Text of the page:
Mamma Mia! BROADWAY REVIEWS

Photo: Joan Marcus
  • mammamia
  • NY TIMES

  • VARIETY

  • DAILY NEWS

  • TM

  • NY MAG

Opening Night:
October 18, 2001
Closing:
Open Ended

Theater: Broadhurst Theatre / 235 West 44th Street, New York, NY, 10036

Synopsis: 

Mamma Mia! collects a group of hit songs by the Swedish supergroup ABBA and shapes them around the story of a single mother coping with her young daughter's marriage on a picturesque Greek isle. While the daughter plans her future with the love of her life, her mother is haunted by three different men who may or may not be her daughter's father. Among the songs are such familiar '70s staples as “Dancing Queen,” “Knowing Me, Knowing You,” “S.O.S.,” “Take a Chance on Me” and “The Winner Takes It All.”

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  • NEW YORK TIMES REVIEW OF Mamma Mia!

    A giant singing Hostess cupcake opened at the Winter Garden Theater last night. It is called Mamma Mia!, and it may be the unlikeliest hit ever to win over cynical, sentiment-shy New Yorkers.

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  • VARIETY REVIEW OF Mamma Mia!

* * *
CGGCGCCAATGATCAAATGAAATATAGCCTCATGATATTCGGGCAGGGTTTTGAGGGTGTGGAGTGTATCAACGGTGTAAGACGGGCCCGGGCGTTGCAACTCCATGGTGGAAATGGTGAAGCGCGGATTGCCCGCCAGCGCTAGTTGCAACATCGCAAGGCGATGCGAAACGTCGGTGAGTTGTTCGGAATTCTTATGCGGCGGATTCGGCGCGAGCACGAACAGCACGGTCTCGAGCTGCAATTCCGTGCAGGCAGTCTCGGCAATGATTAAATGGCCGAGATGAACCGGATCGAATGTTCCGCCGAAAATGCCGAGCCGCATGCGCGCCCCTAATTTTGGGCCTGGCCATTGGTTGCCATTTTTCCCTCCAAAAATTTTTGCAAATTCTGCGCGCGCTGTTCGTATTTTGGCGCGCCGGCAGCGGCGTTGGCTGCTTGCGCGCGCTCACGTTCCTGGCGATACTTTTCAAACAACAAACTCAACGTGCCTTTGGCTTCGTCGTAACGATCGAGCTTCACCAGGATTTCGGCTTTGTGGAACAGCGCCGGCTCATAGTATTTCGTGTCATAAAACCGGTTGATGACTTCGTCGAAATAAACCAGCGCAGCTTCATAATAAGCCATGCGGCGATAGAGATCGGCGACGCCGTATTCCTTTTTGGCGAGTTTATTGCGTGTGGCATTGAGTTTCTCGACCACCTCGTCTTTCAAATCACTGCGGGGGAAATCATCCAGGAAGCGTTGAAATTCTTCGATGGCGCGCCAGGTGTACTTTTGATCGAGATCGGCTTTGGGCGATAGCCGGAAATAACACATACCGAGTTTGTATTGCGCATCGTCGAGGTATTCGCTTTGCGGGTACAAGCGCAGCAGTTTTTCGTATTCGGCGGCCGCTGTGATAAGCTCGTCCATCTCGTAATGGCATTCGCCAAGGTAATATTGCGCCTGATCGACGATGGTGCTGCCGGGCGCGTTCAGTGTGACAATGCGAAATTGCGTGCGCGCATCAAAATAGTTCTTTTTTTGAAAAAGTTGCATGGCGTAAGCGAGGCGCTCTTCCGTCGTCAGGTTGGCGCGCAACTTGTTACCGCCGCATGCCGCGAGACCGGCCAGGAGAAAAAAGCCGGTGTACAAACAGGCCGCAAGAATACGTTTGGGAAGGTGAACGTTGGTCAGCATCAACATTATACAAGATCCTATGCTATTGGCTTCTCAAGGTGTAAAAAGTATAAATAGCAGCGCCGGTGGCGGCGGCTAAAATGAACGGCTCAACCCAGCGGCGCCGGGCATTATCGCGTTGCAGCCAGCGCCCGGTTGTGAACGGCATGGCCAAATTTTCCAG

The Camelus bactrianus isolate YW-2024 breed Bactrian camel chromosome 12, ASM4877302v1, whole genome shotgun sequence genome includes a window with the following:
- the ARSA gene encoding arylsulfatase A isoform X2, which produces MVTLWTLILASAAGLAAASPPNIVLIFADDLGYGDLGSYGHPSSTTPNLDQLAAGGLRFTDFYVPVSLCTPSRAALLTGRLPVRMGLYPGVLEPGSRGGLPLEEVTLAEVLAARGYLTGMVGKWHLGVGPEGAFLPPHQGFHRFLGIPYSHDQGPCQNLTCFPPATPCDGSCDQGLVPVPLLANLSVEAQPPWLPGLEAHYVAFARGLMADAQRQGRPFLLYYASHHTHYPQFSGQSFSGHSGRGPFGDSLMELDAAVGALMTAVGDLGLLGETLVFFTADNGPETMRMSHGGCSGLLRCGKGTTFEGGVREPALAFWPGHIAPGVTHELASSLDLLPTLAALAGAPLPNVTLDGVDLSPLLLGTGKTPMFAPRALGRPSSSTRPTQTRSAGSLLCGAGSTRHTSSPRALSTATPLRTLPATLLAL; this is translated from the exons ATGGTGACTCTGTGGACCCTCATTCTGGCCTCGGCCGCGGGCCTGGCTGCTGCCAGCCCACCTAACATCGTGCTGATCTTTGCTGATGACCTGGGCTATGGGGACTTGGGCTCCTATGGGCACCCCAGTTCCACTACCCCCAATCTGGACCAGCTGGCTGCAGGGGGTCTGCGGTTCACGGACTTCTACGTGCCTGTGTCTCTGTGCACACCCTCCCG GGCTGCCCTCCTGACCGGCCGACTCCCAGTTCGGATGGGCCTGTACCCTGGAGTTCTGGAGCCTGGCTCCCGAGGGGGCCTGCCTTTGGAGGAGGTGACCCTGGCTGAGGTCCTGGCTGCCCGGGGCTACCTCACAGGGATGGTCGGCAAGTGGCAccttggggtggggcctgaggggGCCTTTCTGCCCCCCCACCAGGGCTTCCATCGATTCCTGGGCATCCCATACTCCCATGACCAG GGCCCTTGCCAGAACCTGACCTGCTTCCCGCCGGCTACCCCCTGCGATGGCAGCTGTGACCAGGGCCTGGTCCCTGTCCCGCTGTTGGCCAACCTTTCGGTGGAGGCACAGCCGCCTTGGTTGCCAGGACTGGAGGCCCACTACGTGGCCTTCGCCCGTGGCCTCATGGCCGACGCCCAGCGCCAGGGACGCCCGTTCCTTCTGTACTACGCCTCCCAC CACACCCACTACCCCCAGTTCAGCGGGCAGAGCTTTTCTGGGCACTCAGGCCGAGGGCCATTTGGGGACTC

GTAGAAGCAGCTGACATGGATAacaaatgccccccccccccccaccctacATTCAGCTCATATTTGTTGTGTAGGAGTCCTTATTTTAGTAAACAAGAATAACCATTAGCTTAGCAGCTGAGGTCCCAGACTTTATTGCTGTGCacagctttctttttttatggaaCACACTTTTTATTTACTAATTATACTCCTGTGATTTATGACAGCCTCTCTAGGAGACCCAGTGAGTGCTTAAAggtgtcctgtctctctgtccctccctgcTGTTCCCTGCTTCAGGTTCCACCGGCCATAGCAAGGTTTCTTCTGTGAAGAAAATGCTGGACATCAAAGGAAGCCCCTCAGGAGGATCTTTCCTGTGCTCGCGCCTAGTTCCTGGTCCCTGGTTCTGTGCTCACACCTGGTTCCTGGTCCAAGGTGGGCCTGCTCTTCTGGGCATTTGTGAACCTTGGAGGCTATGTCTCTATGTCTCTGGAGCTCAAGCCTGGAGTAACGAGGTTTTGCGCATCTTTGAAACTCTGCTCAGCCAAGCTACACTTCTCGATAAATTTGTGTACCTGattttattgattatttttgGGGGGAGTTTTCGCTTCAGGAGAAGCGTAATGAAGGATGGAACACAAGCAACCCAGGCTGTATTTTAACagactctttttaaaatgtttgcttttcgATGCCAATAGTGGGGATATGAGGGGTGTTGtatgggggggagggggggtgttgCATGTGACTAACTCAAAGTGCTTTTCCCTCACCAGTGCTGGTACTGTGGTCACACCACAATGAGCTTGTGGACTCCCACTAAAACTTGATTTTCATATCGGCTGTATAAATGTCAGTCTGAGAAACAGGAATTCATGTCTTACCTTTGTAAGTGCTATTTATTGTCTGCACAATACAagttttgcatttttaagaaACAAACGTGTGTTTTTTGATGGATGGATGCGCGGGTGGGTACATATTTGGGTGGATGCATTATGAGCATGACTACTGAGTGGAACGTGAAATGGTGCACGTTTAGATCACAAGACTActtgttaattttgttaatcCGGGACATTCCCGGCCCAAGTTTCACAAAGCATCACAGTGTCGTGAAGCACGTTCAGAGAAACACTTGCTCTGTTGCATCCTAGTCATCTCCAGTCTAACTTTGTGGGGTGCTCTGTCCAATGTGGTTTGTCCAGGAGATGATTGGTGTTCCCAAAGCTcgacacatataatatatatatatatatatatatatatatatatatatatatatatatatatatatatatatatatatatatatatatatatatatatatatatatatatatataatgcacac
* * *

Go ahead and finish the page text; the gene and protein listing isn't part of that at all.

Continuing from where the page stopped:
Mamma Mia!, the musical based on the songs of Abba, is a silly affair all around, and that's its greatest asset. The show takes some of the Swedish pop group's best-known tunes and threads a narrative through them, albeit a pretty flimsy one that starts off well enough but collapses under its own weightlessness. Not that it matters, since despite some marketing to the contrary, the story just provides an excuse for the performers to deliver the ditties like "Dancing Queen" and "The Winner Takes It All" and the repetitively titled "Gimme, Gimme, Gimme," "Honey Honey," "Money, Money, Money" and "I Do, I Do, I Do, I Do, I Do" to an audience ready to eat them up. Emptier entertainment would be hard to find, but that's a brand of feel-good fun this show emits in abundance.

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  • NEW YORK DAILY NEWS REVIEW OF Mamma Mia!

    If you're an ABBA fan, read no further. Just line up at the box office for Mamma Mia! Immediately. Since you're already bonded to the material, you will undoubtedly have a wonderful time. If, however, your attachment to ABBA is only tangential or, as in my case, nonexistent, you might want to think twice about it.

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  • THEATERMANIA REVIEW OF Mamma Mia!

    October 18, 2001: The show is pleasing as it passes and it certainly features a generous swath of songs that caught the world's fancy during the '70s and '80s. There's no question that the patron who doesn't know or particularly care for ABBA is not a patron for whom Mamma Mia! will have any meaning whatsoever.

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  • NEW YORK MAGAZINE REVIEW OF Mamma Mia!

    October 18, 2001: The Italian exclamation Mamma Mia! usually expresses a not entirely pleasurable surprise or a not wholly unenjoyable shock. Emotionally rather than literally, it translates as "Holy cow!" Which is pretty much my reaction to the musical Mamma Mia!

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